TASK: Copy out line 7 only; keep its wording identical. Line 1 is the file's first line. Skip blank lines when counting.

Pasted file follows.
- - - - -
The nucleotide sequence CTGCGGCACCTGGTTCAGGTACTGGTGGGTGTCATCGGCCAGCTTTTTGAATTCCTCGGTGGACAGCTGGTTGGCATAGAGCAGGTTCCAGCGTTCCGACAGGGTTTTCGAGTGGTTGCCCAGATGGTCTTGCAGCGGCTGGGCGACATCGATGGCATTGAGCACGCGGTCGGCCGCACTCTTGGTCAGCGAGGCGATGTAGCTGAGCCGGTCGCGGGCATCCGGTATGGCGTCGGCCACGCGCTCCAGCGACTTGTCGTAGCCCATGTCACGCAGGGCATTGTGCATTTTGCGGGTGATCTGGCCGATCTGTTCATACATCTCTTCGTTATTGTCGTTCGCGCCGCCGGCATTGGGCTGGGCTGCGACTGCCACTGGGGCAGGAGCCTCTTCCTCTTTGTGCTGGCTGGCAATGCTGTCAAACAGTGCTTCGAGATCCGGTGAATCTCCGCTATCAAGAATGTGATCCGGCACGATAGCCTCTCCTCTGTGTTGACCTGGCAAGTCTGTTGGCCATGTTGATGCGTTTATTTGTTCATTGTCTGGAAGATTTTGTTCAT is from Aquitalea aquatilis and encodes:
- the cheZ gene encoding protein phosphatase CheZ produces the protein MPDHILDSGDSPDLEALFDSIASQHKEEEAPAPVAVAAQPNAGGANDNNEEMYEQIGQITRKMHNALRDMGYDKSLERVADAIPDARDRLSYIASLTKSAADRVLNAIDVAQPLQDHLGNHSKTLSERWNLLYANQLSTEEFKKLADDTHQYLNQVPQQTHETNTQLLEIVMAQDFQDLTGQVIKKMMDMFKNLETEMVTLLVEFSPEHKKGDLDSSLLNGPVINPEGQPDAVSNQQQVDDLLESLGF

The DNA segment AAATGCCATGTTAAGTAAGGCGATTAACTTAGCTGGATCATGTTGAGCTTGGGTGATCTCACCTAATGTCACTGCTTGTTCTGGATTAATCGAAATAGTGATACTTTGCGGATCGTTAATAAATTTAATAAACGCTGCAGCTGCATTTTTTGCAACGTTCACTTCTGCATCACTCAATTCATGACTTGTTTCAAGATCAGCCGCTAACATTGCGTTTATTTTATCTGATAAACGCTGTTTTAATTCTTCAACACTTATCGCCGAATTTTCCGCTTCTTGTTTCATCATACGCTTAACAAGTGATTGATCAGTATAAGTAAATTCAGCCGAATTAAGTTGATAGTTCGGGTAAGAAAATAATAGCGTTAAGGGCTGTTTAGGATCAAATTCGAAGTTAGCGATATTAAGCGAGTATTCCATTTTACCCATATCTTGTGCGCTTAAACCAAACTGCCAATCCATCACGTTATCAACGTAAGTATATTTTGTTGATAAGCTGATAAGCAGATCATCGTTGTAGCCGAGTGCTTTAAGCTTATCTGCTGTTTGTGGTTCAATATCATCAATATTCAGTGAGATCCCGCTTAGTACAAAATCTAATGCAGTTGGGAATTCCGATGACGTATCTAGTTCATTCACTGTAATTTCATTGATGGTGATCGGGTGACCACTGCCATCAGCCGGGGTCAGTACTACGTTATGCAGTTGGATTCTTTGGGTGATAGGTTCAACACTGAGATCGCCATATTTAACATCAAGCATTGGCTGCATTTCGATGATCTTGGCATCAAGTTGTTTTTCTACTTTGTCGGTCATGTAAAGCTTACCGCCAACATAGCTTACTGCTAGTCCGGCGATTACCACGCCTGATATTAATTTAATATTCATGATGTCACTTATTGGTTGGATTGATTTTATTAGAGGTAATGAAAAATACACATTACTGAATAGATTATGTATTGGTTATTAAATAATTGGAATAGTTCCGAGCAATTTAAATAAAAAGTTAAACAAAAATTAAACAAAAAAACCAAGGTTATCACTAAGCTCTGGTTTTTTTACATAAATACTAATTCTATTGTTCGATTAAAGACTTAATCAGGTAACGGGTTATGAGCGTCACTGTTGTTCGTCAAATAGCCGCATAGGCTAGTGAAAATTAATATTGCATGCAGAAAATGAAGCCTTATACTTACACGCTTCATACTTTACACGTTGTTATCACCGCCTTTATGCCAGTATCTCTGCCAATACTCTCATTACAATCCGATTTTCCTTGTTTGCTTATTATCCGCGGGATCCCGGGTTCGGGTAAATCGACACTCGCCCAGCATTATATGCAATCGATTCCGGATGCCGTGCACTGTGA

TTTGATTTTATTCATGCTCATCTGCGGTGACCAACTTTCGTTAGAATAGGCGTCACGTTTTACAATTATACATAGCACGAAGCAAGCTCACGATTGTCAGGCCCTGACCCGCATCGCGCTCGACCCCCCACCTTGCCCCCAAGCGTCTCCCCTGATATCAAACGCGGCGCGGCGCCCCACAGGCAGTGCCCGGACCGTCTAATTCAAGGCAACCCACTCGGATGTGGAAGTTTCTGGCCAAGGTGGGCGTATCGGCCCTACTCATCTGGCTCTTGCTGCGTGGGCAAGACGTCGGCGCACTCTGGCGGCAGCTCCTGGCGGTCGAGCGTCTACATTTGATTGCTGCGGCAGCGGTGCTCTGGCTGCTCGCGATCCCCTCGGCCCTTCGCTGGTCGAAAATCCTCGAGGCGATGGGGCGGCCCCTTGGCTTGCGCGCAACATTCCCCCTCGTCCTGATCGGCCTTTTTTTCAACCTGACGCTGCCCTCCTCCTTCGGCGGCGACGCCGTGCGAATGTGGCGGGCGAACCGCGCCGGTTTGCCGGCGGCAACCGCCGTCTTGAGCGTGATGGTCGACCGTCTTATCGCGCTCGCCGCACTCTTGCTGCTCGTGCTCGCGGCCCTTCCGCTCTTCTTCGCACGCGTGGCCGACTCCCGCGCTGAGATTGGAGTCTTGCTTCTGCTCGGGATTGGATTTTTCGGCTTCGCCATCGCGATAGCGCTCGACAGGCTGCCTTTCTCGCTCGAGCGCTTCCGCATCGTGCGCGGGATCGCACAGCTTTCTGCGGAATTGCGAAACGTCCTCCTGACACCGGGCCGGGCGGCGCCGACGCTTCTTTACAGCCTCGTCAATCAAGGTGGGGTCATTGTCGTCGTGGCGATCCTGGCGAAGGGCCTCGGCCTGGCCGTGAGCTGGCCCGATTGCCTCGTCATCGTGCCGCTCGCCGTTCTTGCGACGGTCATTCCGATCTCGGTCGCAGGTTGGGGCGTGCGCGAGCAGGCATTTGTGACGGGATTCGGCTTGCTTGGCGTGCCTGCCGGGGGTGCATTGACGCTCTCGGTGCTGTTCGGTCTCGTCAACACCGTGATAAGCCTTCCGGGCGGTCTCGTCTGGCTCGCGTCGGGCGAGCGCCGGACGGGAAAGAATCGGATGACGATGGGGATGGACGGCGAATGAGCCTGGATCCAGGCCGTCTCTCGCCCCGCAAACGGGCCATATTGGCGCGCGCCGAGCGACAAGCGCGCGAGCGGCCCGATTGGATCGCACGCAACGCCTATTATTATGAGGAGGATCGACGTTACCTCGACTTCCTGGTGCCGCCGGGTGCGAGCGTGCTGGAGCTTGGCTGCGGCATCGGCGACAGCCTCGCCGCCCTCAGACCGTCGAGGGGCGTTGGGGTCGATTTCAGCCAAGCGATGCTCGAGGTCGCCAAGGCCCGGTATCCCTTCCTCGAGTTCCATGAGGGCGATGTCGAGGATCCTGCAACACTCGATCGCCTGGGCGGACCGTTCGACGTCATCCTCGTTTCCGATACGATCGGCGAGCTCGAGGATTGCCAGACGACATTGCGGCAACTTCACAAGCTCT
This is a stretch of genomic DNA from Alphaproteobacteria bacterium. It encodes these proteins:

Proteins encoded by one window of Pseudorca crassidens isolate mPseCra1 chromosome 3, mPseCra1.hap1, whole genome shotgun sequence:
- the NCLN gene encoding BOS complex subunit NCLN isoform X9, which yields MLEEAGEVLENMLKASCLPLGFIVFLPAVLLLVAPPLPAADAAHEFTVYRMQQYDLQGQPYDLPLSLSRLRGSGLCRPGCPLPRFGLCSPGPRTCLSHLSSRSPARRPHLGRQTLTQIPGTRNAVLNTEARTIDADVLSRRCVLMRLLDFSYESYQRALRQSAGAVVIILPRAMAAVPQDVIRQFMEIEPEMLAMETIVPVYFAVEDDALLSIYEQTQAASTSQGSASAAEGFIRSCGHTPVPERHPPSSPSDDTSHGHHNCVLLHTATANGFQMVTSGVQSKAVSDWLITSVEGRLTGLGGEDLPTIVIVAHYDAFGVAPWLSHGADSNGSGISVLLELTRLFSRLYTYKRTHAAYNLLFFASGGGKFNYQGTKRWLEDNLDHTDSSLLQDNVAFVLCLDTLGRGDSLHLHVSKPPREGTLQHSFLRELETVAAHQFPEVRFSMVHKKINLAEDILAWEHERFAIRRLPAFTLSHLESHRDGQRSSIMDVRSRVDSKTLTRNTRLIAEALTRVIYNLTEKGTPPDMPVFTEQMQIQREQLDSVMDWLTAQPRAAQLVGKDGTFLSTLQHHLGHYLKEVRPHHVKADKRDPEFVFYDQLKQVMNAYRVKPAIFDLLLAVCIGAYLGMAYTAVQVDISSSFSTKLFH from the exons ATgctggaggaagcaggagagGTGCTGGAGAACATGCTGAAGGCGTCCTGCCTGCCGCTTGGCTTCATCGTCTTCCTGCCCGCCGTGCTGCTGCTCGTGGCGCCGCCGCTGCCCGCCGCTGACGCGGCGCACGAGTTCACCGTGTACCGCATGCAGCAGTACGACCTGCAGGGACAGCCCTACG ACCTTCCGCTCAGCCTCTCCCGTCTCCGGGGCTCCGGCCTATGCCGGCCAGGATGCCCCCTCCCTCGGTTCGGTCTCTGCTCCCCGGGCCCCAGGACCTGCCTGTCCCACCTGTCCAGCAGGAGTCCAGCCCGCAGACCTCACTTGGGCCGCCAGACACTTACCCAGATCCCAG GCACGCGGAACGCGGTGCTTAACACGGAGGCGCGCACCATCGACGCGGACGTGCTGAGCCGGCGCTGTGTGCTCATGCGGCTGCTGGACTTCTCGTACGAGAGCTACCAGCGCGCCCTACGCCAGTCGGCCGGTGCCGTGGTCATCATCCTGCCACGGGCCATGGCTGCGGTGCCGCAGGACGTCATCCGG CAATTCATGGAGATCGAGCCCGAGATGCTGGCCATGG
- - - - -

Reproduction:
- the NCLN gene encoding BOS complex subunit NCLN isoform X9, which yields MLEEAGEVLENMLKASCLPLGFIVFLPAVLLLVAPPLPAADAAHEFTVYRMQQYDLQGQPYDLPLSLSRLRGSGLCRPGCPLPRFGLCSPGPRTCLSHLSSRSPARRPHLGRQTLTQIPGTRNAVLNTEARTIDADVLSRRCVLMRLLDFSYESYQRALRQSAGAVVIILPRAMAAVPQDVIRQFMEIEPEMLAMETIVPVYFAVEDDALLSIYEQTQAASTSQGSASAAEGFIRSCGHTPVPERHPPSSPSDDTSHGHHNCVLLHTATANGFQMVTSGVQSKAVSDWLITSVEGRLTGLGGEDLPTIVIVAHYDAFGVAPWLSHGADSNGSGISVLLELTRLFSRLYTYKRTHAAYNLLFFASGGGKFNYQGTKRWLEDNLDHTDSSLLQDNVAFVLCLDTLGRGDSLHLHVSKPPREGTLQHSFLRELETVAAHQFPEVRFSMVHKKINLAEDILAWEHERFAIRRLPAFTLSHLESHRDGQRSSIMDVRSRVDSKTLTRNTRLIAEALTRVIYNLTEKGTPPDMPVFTEQMQIQREQLDSVMDWLTAQPRAAQLVGKDGTFLSTLQHHLGHYLKEVRPHHVKADKRDPEFVFYDQLKQVMNAYRVKPAIFDLLLAVCIGAYLGMAYTAVQVDISSSFSTKLFH from the exons ATgctggaggaagcaggagagGTGCTGGAGAACATGCTGAAGGCGTCCTGCCTGCCGCTTGGCTTCATCGTCTTCCTGCCCGCCGTGCTGCTGCTCGTGGCGCCGCCGCTGCCCGCCGCTGACGCGGCGCACGAGTTCACCGTGTACCGCATGCAGCAGTACGACCTGCAGGGACAGCCCTACG ACCTTCCGCTCAGCCTCTCCCGTCTCCGGGGCTCCGGCCTATGCCGGCCAGGATGCCCCCTCCCTCGGTTCGGTCTCTGCTCCCCGGGCCCCAGGACCTGCCTGTCCCACCTGTCCAGCAGGAGTCCAGCCCGCAGACCTCACTTGGGCCGCCAGACACTTACCCAGATCCCAG GCACGCGGAACGCGGTGCTTAACACGGAGGCGCGCACCATCGACGCGGACGTGCTGAGCCGGCGCTGTGTGCTCATGCGGCTGCTGGACTTCTCGTACGAGAGCTACCAGCGCGCCCTACGCCAGTCGGCCGGTGCCGTGGTCATCATCCTGCCACGGGCCATGGCTGCGGTGCCGCAGGACGTCATCCGG CAATTCATGGAGATCGAGCCCGAGATGCTGGCCATGG